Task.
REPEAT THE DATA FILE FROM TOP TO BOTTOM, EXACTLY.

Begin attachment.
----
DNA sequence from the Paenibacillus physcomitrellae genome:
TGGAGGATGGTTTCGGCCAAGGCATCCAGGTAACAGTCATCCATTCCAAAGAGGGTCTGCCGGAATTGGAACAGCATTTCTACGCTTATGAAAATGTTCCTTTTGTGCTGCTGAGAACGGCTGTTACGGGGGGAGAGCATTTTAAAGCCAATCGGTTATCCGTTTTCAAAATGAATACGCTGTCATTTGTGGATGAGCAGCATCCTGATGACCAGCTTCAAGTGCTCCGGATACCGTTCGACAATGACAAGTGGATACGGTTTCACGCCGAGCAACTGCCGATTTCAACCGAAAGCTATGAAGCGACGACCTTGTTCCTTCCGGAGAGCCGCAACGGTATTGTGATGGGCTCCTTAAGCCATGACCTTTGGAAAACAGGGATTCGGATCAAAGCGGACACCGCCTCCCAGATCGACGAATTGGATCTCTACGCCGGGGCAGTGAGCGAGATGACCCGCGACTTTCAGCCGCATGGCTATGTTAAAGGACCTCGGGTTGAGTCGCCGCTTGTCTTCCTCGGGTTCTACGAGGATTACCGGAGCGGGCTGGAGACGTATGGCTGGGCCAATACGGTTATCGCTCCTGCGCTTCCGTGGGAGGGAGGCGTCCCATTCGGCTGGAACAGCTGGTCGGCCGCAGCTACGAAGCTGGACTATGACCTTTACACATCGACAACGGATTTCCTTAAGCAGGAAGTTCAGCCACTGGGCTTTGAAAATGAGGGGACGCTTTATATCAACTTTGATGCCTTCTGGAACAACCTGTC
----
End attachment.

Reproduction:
DNA sequence from the Paenibacillus physcomitrellae genome:
TGGAGGATGGTTTCGGCCAAGGCATCCAGGTAACAGTCATCCATTCCAAAGAGGGTCTGCCGGAATTGGAACAGCATTTCTACGCTTATGAAAATGTTCCTTTTGTGCTGCTGAGAACGGCTGTTACGGGGGGAGAGCATTTTAAAGCCAATCGGTTATCCGTTTTCAAAATGAATACGCTGTCATTTGTGGATGAGCAGCATCCTGATGACCAGCTTCAAGTGCTCCGGATACCGTTCGACAATGACAAGTGGATACGGTTTCACGCCGAGCAACTGCCGATTTCAACCGAAAGCTATGAAGCGACGACCTTGTTCCTTCCGGAGAGCCGCAACGGTATTGTGATGGGCTCCTTAAGCCATGACCTTTGGAAAACAGGGATTCGGATCAAAGCGGACACCGCCTCCCAGATCGACGAATTGGATCTCTACGCCGGGGCAGTGAGCGAGATGACCCGCGACTTTCAGCCGCATGGCTATGTTAAAGGACCTCGGGTTGAGTCGCCGCTTGTCTTCCTCGGGTTCTACGAGGATTACCGGAGCGGGCTGGAGACGTATGGCTGGGCCAATACGGTTATCGCTCCTGCGCTTCCGTGGGAGGGAGGCGTCCCATTCGGCTGGAACAGCTGGTCGGCCGCAGCTACGAAGCTGGACTATGACCTTTACACATCGACAACGGATTTCCTTAAGCAGGAAGTTCAGCCACTGGGCTTTGAAAATGAGGGGACGCTTTATATCAACTTTGATGCCTTCTGGAACAACCTGTC